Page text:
26 February 2015

Hackers: 1 — Maryland MTA:0

People have been asking for the Maryland Transit Administration (MTA) to make data available to allow accurate real-time actual schedules for some time, but MTA has said that it is too technically difficult and too expensive to make a mobile app, or to make the data available to 3rd parties.

It took a self described "civic hacker" less than a week to do this on their spare time:
Despite promises of transparency and efforts to create "open data" in the hopes of latching onto the "app economy"—words frequently used in government agency press releases—much of the data that would be of the greatest value to citizens often ends up out of reach. For example, if you want to plan a trip on public transportation in many cities (or even just find out when your bus will show up), you often have to turn to Google Maps or another transit-tracking application on your mobile device. In Baltimore, however, that data has been locked behind the firewalls of the Maryland Transit Administration (MTA).

But now a civic hacker has made that data available to app developers by doing what the MTA claimed would cost hundreds of thousands of dollars to complete—simply tapping into websites that the agency has already built. And the hacker did it without spending a dime of taxpayer money. The work took just a few man-days' worth of spare time and a commercial app development team's afternoon.


The reason the MTA gave for not doing a mobile app—or opening the data to third parties—was cost. "The data received from the bus [Computer Aided Dispatch (CAD) and Automatic Vehicle Location (AVL)] system to operate My Tracker is not sent in a format that can be easily used to create an application—called General Transit Feed Specification (GTFS). We know in many cases, the information needed to create an application is made public so private firms can attempt to develop an application at their own expense. However, it would cost approximately $600,000 more to be able to format the data from our 25-yr-old CAD/AVL system into GTFS for use by outside developers," the MTA said.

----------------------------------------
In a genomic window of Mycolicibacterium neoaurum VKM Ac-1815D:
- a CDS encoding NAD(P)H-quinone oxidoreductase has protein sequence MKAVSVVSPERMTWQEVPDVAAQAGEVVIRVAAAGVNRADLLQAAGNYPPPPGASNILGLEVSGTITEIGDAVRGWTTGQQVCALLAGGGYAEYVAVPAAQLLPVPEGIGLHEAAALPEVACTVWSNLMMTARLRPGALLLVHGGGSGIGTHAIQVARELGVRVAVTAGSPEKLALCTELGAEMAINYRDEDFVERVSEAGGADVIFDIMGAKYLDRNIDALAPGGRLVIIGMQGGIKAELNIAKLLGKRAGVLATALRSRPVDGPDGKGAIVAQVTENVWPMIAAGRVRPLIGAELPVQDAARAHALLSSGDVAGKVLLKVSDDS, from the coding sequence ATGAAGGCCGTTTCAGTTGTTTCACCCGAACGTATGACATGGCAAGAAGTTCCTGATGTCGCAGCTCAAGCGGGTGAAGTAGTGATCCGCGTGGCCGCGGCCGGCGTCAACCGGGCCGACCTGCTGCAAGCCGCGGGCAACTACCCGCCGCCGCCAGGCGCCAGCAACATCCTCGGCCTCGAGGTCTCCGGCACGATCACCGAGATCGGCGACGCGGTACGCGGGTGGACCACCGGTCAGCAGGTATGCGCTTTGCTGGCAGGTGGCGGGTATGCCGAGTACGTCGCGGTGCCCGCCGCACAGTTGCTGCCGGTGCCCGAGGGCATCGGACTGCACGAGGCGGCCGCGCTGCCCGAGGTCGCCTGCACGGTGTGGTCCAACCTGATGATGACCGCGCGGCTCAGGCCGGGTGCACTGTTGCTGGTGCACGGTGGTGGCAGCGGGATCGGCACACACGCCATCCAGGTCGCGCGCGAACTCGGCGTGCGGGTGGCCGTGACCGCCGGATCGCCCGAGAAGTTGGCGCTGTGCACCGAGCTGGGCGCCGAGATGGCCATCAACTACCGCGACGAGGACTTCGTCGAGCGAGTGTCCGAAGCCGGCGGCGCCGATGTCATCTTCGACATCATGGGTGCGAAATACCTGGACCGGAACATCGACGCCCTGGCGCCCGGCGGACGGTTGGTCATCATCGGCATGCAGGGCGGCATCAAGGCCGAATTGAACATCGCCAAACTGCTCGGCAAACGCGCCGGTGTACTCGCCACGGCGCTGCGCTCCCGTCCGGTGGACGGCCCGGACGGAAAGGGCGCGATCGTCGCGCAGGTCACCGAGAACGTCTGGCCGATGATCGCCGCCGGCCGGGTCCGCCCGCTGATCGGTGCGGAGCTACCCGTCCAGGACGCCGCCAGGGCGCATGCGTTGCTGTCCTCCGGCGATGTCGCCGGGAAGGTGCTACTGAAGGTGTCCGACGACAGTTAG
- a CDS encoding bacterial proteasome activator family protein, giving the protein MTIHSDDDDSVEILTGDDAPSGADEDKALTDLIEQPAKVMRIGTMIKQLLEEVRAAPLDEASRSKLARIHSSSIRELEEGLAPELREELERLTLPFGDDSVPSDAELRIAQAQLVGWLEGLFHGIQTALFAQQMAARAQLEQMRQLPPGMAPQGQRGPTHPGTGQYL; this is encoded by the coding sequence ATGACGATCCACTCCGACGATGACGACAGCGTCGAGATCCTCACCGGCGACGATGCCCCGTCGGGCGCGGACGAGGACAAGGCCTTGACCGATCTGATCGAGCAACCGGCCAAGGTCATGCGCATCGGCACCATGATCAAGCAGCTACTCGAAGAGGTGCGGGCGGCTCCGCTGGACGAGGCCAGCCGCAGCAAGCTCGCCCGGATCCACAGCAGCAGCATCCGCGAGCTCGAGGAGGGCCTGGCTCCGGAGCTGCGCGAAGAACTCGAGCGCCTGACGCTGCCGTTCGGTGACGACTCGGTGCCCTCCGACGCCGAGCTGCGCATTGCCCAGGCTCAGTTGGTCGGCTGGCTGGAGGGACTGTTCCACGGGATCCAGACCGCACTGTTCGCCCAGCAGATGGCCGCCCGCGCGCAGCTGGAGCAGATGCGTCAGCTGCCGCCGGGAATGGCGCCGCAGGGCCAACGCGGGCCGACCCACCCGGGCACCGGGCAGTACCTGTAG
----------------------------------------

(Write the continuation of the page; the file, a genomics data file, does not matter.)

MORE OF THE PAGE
However, within days of the MTA's Web app going live, geo-data developer and open government data advocate Chris Whong had already done what the MTA refused to do. Whong took a look at the bus tracker Web app and found that its AJAX interface was polling the site every 10 seconds to get new location data. As it turns out, the app was retrieving JSON-formatted data from the MTA's servers, encoded in a format called the General Transit Feed Specification (GTFS). The MTA had already published the GTFS metadata describing bus routes. Whong wrote in a blog post that it took a few hours of trial and error to confirm the data feed format, but in the end he and a small team of "civic hackers" were able to construct a framework that would allow applications to pull, for free, the very data the MTA said would cost $600,000 to publish. The team also produced a live tracking site on the Heroku application hosting platform to demonstrate the framework and then posted the whole thing on Github to allow others to use it.

And use it they did. The Montreal-based developer Transit App was one team that grabbed onto Whong's project. "With Chris’ help, we were able to pull the real-time vehicle positions from the MTA system ourselves," the Transit App team said in a blog post. "Using that data, we generated approximate bus arrival times with our in-house prediction engine. We then compared those predictions with the MTA’s tracker to verify our accuracy. And—with just an afternoon of work—Baltimore finally has the real-time tracking app it deserves. $600,000 under budget."
My guess as to why the MTA thought that they needed more than ½ a million dollars to do what took one guy a few days is tied in with that whole "Reinventing Government" thing that Clinton started in the 1990s.

Basically, it involved taking a lot of core competencies in government agencies, and outsourcing them to private contractors.

The MTA probably does not possess the internal knowledge base to understand just how trivial doing this was.


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